Costume designer Jane Petrie took a multi-faceted approach to creating the costumes for Apple TV+’s Victorian-era drama “The Essex Serpent” – both referencing the wider period and using wardrobes of the series to help drive the emotional journeys of the characters.
Based on Sarah Perry’s 2016 novel of the same name, “The Essex Serpent” tells the story of new widow Cora (played by Claire Danes), who moves from London to a small village in Essex in 1893 after having been intrigued by the city. plot that a mythical serpent was terrorizing the area. The series follows Cora on her journey of self-discovery after the death of her abusive husband and through her newfound romantic relationship with the town’s vicar, played by Tom Hiddleston. The series airs its finale on Apple TV+ on Friday.
Petrie began his approach to the show’s costumes by looking broadly at the Victorian era and figuring out where the characters fit in given the London and Essex locations. She explained that the two cities have their own style, with London featuring more modern, couture fashion, while Essex has a warmer, more relaxed vibe.
“There’s a bit of a push with some of the style, especially when Cora goes fossil hunting and she has this really good hat and pants,” Petrie said. “They’re not precise, but I think maybe it’s a push for this look so close to London. It was nothing that I hadn’t found when I looked at pioneering women or women getting into the gold rush.
For Cora, Petrie wanted to convey the character’s emotional journey through her costumes. The series begins by focusing on Cora immediately following the death of her husband Michael. Viewers see the character dressed in black or dark-colored clothing with high necklines, stiff shoulders, and intricate embellishments.
As the series progresses and Cora spends more time in Essex getting together, Petrie moves on to dressing the character in more casual and less restricted clothing.
“In the beginning, his style is really Michael’s style,” she said. “The first time we meet her she’s wearing a black and gold shirt which looks like a Japanese vibe. And then when she goes to Essex her costumes open up and soften. She starts to relax for the first time in years.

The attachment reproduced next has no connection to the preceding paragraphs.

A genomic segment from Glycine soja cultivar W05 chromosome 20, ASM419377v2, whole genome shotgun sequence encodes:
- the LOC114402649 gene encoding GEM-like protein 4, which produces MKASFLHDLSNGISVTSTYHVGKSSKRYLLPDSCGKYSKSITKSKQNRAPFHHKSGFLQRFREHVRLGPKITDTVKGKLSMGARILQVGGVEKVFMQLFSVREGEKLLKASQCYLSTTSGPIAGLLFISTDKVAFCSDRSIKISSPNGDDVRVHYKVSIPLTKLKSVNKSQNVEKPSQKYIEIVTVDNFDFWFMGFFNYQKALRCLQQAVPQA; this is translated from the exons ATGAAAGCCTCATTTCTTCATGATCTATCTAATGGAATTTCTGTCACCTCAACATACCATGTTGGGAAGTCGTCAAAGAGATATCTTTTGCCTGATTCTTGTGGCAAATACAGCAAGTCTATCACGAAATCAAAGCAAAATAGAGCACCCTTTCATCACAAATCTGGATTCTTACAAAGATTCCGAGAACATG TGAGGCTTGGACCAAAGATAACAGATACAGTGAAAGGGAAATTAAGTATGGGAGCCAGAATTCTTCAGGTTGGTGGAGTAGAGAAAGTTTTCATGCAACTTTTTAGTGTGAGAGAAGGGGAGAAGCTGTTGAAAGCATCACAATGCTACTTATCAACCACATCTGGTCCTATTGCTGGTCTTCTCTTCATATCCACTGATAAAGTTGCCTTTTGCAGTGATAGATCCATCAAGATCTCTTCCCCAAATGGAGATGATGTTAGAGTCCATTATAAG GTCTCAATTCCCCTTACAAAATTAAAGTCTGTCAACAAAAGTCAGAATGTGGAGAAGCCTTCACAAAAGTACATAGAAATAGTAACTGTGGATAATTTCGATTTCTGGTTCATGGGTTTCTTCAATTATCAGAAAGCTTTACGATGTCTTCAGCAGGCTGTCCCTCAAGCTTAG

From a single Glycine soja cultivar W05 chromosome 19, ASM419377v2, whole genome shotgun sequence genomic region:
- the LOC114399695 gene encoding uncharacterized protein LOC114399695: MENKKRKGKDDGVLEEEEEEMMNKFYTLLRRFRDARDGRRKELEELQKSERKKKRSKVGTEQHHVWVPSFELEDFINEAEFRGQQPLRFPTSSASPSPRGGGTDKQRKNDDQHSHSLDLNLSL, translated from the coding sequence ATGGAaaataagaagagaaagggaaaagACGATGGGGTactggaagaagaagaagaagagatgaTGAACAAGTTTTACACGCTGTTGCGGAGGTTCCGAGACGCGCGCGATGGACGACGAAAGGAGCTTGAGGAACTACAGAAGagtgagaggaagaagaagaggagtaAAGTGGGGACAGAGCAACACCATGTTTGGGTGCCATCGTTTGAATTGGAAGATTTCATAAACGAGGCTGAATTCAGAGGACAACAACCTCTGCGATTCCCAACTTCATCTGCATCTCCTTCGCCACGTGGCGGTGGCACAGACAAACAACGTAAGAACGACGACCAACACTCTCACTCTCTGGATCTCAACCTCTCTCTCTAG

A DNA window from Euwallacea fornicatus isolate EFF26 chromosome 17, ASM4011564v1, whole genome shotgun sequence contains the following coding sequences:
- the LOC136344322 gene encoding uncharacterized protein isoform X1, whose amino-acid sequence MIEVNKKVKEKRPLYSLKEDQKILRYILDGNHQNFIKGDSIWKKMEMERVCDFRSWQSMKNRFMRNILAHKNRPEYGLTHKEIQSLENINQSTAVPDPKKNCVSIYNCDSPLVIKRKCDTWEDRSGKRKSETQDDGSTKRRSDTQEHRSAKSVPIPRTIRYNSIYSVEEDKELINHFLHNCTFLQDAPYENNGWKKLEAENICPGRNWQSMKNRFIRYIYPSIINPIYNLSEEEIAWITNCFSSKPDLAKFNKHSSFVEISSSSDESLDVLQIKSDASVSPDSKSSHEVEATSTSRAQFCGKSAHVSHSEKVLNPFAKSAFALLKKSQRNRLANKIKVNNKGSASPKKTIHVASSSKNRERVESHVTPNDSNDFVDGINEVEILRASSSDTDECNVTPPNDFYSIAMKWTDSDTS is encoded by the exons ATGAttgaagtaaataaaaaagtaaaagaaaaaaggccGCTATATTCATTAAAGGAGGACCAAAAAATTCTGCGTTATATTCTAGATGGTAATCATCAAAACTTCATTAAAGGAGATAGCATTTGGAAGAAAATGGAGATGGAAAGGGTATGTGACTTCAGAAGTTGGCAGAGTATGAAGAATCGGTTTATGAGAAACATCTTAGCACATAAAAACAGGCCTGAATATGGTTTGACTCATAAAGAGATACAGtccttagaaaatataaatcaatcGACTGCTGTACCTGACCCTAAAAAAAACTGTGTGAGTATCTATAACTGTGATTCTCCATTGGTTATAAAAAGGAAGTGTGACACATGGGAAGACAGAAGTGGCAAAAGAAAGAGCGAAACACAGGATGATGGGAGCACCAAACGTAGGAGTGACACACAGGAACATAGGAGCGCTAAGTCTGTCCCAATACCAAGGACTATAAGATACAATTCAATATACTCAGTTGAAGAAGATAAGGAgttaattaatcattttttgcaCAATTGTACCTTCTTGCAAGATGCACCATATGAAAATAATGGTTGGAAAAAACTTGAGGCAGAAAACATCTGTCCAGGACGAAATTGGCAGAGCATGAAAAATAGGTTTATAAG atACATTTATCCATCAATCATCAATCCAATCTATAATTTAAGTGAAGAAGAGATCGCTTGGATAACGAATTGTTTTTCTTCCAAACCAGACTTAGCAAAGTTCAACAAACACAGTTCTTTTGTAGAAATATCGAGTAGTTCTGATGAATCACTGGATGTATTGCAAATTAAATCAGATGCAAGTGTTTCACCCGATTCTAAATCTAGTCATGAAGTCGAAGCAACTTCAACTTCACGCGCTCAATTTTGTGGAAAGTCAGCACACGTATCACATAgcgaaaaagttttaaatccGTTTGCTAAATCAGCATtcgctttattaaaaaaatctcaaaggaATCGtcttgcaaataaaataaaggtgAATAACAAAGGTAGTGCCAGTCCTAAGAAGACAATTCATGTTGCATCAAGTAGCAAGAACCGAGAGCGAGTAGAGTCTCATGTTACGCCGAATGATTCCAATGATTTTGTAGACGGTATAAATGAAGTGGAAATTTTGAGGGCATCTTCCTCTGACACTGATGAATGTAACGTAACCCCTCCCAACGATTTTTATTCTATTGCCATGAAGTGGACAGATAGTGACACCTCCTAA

Petrie explained that the change in Cora’s costumes is meant to reflect how she goes from a life where her abusive husband controlled her to now being alone and making her own choices.
Besides Cora, the priest’s wife Stella (played by Clémence Poésy) also has her character conveyed through her costumes. Unlike Cora’s London outfit, Petrie explained that Stella’s wardrobe was meant to look homemade to reflect the character’s warm and heartwarming nature.
Petrie explained that she was inspired by Gustav Klimt’s wife, fashion designer Emilie Louise Flöge for the character of Stella, mimicking the figure’s loose patterned dresses. The costume designer also chose to dress Stella primarily in blue, which was meant to reflect the character’s gentle nature.
“You can tell a lot of her clothes are handmade, where Cora looked like — although they’re handmade — they’re definitely haute couture,” Petrie said. “Stella has a friendliness that doesn’t exist in Cora’s wardrobe, and then they reflect her emotional journey in the blue and the colors become more and more intense.”
Despite the differences between the characters, Petrie hopes their respective travels and friendships were furthered by the costume choices.
“The message in the costumes is that the relationship between each of them is so clear – the relationship they have with each other and with the characters around them, who they are and where they come from,” he said. she declared. “It’s on the page and it’s a very well-written script, so I know they’re not going to cross paths. They’re very well-defined characters.
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